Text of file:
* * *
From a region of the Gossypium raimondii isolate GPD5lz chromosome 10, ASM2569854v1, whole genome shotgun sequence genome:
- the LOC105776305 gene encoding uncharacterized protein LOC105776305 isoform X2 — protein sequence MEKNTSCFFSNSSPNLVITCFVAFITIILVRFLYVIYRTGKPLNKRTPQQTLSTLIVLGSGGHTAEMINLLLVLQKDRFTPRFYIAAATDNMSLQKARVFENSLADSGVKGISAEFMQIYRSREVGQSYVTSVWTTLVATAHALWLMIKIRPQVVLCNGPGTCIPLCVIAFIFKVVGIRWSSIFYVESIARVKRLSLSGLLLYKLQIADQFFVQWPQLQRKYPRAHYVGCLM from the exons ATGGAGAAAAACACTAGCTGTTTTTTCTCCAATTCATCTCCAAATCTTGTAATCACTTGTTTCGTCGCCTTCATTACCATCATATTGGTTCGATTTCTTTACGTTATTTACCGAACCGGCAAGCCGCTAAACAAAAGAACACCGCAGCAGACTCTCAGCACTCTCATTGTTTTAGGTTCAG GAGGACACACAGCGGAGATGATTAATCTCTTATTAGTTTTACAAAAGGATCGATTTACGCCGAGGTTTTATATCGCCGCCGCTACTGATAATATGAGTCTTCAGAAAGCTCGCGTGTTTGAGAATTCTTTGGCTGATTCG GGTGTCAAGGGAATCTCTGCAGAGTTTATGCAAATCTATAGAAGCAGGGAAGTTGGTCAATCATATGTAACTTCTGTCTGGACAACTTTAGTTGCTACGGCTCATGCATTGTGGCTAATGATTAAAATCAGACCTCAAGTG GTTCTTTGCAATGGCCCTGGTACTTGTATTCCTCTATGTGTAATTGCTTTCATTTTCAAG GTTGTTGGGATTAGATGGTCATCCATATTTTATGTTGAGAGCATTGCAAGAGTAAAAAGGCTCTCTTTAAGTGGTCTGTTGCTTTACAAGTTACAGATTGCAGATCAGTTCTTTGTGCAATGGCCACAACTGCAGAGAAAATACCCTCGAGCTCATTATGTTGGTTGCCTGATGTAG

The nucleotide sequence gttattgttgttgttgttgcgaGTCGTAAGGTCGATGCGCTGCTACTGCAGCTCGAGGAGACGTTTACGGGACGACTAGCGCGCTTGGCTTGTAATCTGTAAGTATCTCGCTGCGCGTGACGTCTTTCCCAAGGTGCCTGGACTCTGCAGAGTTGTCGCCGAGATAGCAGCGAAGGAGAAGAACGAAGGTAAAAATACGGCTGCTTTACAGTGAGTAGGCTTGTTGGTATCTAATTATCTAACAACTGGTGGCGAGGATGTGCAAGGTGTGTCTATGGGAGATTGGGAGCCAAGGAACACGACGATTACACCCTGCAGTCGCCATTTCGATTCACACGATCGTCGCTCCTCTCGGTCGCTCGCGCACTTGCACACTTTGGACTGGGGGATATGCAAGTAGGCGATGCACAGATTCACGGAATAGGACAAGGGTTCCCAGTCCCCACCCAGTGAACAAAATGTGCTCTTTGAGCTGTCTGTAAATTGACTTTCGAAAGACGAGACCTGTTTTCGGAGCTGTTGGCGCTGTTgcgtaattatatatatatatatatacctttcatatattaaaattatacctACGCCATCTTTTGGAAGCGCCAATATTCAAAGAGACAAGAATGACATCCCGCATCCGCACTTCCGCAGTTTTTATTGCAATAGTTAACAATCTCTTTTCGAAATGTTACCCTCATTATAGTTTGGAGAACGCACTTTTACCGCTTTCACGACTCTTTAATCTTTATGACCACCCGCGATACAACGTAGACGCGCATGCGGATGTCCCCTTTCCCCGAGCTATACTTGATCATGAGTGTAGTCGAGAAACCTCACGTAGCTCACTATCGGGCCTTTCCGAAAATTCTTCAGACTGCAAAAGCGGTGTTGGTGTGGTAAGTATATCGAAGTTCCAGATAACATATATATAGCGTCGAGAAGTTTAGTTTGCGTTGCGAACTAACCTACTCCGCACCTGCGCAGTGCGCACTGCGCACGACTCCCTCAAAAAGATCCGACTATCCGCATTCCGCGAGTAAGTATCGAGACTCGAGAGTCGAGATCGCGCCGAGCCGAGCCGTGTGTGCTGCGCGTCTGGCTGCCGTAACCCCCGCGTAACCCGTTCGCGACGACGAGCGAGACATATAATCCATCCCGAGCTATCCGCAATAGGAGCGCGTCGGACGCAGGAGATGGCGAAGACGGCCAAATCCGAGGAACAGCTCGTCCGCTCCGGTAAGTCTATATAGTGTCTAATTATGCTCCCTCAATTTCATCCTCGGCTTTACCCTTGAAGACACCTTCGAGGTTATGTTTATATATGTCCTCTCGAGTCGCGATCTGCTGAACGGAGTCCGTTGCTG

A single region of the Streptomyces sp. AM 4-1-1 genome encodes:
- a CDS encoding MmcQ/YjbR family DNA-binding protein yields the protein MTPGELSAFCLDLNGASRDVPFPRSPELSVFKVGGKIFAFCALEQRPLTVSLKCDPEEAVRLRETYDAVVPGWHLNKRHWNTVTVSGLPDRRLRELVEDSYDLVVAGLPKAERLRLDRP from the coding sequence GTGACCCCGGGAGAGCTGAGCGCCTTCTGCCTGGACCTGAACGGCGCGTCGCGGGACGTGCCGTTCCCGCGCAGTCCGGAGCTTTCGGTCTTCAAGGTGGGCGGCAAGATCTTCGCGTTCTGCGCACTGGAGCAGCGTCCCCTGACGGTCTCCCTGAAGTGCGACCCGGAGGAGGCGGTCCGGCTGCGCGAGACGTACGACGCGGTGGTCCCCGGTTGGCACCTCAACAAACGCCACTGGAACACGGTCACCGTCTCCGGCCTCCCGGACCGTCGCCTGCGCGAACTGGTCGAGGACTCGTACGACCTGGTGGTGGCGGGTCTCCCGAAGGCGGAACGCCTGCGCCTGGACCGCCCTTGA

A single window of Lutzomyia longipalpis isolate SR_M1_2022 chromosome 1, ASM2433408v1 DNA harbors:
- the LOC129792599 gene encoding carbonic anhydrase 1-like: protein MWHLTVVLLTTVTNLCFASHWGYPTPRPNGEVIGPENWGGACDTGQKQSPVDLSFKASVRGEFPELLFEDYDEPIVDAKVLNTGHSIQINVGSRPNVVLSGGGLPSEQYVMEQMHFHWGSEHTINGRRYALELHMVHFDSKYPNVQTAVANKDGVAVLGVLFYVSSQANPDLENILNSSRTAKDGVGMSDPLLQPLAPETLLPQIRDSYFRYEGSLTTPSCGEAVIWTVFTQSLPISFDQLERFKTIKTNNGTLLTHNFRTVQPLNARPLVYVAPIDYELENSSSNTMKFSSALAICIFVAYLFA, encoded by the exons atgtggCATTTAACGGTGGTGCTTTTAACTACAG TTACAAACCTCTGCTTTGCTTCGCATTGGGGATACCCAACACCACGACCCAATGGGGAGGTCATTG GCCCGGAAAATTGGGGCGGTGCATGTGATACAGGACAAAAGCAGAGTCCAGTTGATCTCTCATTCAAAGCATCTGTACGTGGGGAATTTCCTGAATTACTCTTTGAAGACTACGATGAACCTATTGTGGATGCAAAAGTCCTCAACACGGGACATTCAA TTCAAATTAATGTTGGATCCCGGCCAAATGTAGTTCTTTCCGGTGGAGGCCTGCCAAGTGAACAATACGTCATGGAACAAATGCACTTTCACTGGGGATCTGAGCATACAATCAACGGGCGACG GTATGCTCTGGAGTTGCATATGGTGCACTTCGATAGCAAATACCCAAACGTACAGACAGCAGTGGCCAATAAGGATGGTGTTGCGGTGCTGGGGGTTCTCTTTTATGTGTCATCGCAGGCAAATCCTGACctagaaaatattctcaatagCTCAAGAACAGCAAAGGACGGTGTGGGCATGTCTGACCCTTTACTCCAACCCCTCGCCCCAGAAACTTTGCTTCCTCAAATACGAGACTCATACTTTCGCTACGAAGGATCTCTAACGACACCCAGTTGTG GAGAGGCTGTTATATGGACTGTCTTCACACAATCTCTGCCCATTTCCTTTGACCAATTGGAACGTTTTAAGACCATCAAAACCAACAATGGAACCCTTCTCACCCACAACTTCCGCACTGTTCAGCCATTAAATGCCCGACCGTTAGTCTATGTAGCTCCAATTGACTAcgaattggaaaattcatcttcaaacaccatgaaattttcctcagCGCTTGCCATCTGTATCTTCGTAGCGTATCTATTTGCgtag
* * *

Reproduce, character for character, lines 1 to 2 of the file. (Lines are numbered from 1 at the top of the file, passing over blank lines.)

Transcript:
From a region of the Gossypium raimondii isolate GPD5lz chromosome 10, ASM2569854v1, whole genome shotgun sequence genome:
- the LOC105776305 gene encoding uncharacterized protein LOC105776305 isoform X2 — protein sequence MEKNTSCFFSNSSPNLVITCFVAFITIILVRFLYVIYRTGKPLNKRTPQQTLSTLIVLGSGGHTAEMINLLLVLQKDRFTPRFYIAAATDNMSLQKARVFENSLADSGVKGISAEFMQIYRSREVGQSYVTSVWTTLVATAHALWLMIKIRPQVVLCNGPGTCIPLCVIAFIFKVVGIRWSSIFYVESIARVKRLSLSGLLLYKLQIADQFFVQWPQLQRKYPRAHYVGCLM from the exons ATGGAGAAAAACACTAGCTGTTTTTTCTCCAATTCATCTCCAAATCTTGTAATCACTTGTTTCGTCGCCTTCATTACCATCATATTGGTTCGATTTCTTTACGTTATTTACCGAACCGGCAAGCCGCTAAACAAAAGAACACCGCAGCAGACTCTCAGCACTCTCATTGTTTTAGGTTCAG GAGGACACACAGCGGAGATGATTAATCTCTTATTAGTTTTACAAAAGGATCGATTTACGCCGAGGTTTTATATCGCCGCCGCTACTGATAATATGAGTCTTCAGAAAGCTCGCGTGTTTGAGAATTCTTTGGCTGATTCG GGTGTCAAGGGAATCTCTGCAGAGTTTATGCAAATCTATAGAAGCAGGGAAGTTGGTCAATCATATGTAACTTCTGTCTGGACAACTTTAGTTGCTACGGCTCATGCATTGTGGCTAATGATTAAAATCAGACCTCAAGTG GTTCTTTGCAATGGCCCTGGTACTTGTATTCCTCTATGTGTAATTGCTTTCATTTTCAAG GTTGTTGGGATTAGATGGTCATCCATATTTTATGTTGAGAGCATTGCAAGAGTAAAAAGGCTCTCTTTAAGTGGTCTGTTGCTTTACAAGTTACAGATTGCAGATCAGTTCTTTGTGCAATGGCCACAACTGCAGAGAAAATACCCTCGAGCTCATTATGTTGGTTGCCTGATGTAG